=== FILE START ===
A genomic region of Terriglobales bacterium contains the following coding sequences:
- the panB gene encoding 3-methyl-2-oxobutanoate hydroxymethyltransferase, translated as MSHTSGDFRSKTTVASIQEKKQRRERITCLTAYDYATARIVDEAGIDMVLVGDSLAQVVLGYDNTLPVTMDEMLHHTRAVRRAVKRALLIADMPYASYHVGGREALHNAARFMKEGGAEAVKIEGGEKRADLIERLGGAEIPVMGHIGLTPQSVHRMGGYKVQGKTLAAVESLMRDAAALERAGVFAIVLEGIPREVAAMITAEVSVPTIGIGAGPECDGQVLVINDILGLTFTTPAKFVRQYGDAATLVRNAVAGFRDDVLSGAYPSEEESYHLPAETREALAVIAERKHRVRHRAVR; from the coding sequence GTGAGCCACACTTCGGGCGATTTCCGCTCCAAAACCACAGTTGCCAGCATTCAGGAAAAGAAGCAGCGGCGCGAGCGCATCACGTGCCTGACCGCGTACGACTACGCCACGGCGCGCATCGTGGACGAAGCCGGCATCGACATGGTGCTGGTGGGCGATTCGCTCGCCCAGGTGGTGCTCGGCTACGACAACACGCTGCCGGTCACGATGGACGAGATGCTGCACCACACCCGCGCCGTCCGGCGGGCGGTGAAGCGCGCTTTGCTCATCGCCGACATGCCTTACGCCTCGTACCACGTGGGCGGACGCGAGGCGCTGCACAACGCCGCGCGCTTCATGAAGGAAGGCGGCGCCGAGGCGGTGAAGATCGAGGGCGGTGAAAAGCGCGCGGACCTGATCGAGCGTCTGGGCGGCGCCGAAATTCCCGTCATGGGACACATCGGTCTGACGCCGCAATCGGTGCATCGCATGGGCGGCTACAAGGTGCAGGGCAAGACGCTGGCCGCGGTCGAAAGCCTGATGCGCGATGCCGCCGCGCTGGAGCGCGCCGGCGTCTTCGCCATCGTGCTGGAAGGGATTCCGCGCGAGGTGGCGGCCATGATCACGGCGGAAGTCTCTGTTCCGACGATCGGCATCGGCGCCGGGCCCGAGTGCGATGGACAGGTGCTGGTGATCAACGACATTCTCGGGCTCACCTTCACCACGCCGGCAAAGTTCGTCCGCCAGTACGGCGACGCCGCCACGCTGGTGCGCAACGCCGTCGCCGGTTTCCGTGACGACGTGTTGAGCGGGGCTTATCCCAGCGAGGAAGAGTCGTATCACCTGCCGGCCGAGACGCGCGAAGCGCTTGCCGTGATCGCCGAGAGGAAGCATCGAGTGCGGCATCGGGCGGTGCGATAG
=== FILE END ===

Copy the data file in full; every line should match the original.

A genomic region of Terriglobales bacterium contains the following coding sequences:
- the panB gene encoding 3-methyl-2-oxobutanoate hydroxymethyltransferase, translated as MSHTSGDFRSKTTVASIQEKKQRRERITCLTAYDYATARIVDEAGIDMVLVGDSLAQVVLGYDNTLPVTMDEMLHHTRAVRRAVKRALLIADMPYASYHVGGREALHNAARFMKEGGAEAVKIEGGEKRADLIERLGGAEIPVMGHIGLTPQSVHRMGGYKVQGKTLAAVESLMRDAAALERAGVFAIVLEGIPREVAAMITAEVSVPTIGIGAGPECDGQVLVINDILGLTFTTPAKFVRQYGDAATLVRNAVAGFRDDVLSGAYPSEEESYHLPAETREALAVIAERKHRVRHRAVR; from the coding sequence GTGAGCCACACTTCGGGCGATTTCCGCTCCAAAACCACAGTTGCCAGCATTCAGGAAAAGAAGCAGCGGCGCGAGCGCATCACGTGCCTGACCGCGTACGACTACGCCACGGCGCGCATCGTGGACGAAGCCGGCATCGACATGGTGCTGGTGGGCGATTCGCTCGCCCAGGTGGTGCTCGGCTACGACAACACGCTGCCGGTCACGATGGACGAGATGCTGCACCACACCCGCGCCGTCCGGCGGGCGGTGAAGCGCGCTTTGCTCATCGCCGACATGCCTTACGCCTCGTACCACGTGGGCGGACGCGAGGCGCTGCACAACGCCGCGCGCTTCATGAAGGAAGGCGGCGCCGAGGCGGTGAAGATCGAGGGCGGTGAAAAGCGCGCGGACCTGATCGAGCGTCTGGGCGGCGCCGAAATTCCCGTCATGGGACACATCGGTCTGACGCCGCAATCGGTGCATCGCATGGGCGGCTACAAGGTGCAGGGCAAGACGCTGGCCGCGGTCGAAAGCCTGATGCGCGATGCCGCCGCGCTGGAGCGCGCCGGCGTCTTCGCCATCGTGCTGGAAGGGATTCCGCGCGAGGTGGCGGCCATGATCACGGCGGAAGTCTCTGTTCCGACGATCGGCATCGGCGCCGGGCCCGAGTGCGATGGACAGGTGCTGGTGATCAACGACATTCTCGGGCTCACCTTCACCACGCCGGCAAAGTTCGTCCGCCAGTACGGCGACGCCGCCACGCTGGTGCGCAACGCCGTCGCCGGTTTCCGTGACGACGTGTTGAGCGGGGCTTATCCCAGCGAGGAAGAGTCGTATCACCTGCCGGCCGAGACGCGCGAAGCGCTTGCCGTGATCGCCGAGAGGAAGCATCGAGTGCGGCATCGGGCGGTGCGATAG